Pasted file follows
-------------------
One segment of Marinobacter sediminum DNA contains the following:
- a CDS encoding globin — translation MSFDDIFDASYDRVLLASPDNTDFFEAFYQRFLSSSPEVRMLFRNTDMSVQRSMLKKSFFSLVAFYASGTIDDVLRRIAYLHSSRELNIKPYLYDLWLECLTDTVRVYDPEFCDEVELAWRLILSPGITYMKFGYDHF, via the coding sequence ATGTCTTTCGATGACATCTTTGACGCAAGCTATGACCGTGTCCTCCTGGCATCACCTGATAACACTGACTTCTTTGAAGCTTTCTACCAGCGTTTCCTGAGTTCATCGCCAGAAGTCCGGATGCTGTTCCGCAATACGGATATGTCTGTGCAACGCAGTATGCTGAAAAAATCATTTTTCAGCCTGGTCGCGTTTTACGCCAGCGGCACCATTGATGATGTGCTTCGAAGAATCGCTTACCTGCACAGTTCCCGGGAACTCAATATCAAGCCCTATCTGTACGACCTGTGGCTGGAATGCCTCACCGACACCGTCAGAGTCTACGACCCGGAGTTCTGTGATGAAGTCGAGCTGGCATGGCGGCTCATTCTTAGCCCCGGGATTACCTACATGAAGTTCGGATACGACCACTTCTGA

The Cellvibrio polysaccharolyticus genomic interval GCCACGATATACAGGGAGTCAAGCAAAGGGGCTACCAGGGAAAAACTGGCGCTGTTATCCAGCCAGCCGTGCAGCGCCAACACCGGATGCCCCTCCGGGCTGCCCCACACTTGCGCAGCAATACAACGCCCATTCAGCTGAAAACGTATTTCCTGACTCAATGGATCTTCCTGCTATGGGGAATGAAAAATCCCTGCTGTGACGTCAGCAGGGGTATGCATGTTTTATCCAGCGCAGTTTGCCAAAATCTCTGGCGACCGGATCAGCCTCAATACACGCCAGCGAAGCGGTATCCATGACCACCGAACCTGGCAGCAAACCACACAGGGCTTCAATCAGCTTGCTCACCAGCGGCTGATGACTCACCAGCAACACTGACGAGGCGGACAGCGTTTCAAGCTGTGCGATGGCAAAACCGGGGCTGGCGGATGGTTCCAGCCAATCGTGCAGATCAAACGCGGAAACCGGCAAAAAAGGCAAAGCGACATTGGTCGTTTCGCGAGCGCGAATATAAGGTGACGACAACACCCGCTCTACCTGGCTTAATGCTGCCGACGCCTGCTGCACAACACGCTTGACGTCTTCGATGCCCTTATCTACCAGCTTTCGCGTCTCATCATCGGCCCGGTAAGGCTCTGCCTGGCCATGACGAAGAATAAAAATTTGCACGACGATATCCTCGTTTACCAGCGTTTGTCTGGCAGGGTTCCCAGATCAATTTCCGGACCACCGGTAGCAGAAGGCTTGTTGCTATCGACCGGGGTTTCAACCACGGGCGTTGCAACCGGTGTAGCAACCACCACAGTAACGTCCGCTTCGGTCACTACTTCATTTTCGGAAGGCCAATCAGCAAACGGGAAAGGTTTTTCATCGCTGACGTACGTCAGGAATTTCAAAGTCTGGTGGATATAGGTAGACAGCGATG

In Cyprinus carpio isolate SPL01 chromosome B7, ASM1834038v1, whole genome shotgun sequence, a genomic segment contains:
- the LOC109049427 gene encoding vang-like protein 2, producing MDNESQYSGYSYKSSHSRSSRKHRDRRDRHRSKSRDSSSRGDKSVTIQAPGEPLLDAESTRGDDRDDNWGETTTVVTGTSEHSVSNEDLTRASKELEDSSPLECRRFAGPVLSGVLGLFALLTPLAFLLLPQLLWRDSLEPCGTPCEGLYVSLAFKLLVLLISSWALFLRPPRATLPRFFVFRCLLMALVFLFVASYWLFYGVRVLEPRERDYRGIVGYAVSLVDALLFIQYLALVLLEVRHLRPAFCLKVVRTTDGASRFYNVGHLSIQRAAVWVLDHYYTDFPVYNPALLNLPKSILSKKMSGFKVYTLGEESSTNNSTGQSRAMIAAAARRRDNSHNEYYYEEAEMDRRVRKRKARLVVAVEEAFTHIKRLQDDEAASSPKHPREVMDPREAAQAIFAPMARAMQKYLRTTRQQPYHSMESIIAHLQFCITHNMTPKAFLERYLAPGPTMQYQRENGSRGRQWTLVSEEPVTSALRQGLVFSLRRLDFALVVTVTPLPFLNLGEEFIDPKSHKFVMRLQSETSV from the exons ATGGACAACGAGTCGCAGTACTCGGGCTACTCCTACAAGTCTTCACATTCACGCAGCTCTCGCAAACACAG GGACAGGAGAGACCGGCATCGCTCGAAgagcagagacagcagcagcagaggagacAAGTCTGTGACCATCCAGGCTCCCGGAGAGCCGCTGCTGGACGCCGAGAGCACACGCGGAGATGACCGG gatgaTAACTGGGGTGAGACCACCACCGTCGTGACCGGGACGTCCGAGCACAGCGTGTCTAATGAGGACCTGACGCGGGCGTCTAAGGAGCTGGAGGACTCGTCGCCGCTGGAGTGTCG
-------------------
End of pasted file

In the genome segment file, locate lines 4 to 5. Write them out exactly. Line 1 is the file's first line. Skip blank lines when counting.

In Cyprinus carpio isolate SPL01 chromosome B7, ASM1834038v1, whole genome shotgun sequence, a genomic segment contains:
- the LOC109049427 gene encoding vang-like protein 2, producing MDNESQYSGYSYKSSHSRSSRKHRDRRDRHRSKSRDSSSRGDKSVTIQAPGEPLLDAESTRGDDRDDNWGETTTVVTGTSEHSVSNEDLTRASKELEDSSPLECRRFAGPVLSGVLGLFALLTPLAFLLLPQLLWRDSLEPCGTPCEGLYVSLAFKLLVLLISSWALFLRPPRATLPRFFVFRCLLMALVFLFVASYWLFYGVRVLEPRERDYRGIVGYAVSLVDALLFIQYLALVLLEVRHLRPAFCLKVVRTTDGASRFYNVGHLSIQRAAVWVLDHYYTDFPVYNPALLNLPKSILSKKMSGFKVYTLGEESSTNNSTGQSRAMIAAAARRRDNSHNEYYYEEAEMDRRVRKRKARLVVAVEEAFTHIKRLQDDEAASSPKHPREVMDPREAAQAIFAPMARAMQKYLRTTRQQPYHSMESIIAHLQFCITHNMTPKAFLERYLAPGPTMQYQRENGSRGRQWTLVSEEPVTSALRQGLVFSLRRLDFALVVTVTPLPFLNLGEEFIDPKSHKFVMRLQSETSV from the exons ATGGACAACGAGTCGCAGTACTCGGGCTACTCCTACAAGTCTTCACATTCACGCAGCTCTCGCAAACACAG GGACAGGAGAGACCGGCATCGCTCGAAgagcagagacagcagcagcagaggagacAAGTCTGTGACCATCCAGGCTCCCGGAGAGCCGCTGCTGGACGCCGAGAGCACACGCGGAGATGACCGG gatgaTAACTGGGGTGAGACCACCACCGTCGTGACCGGGACGTCCGAGCACAGCGTGTCTAATGAGGACCTGACGCGGGCGTCTAAGGAGCTGGAGGACTCGTCGCCGCTGGAGTGTCG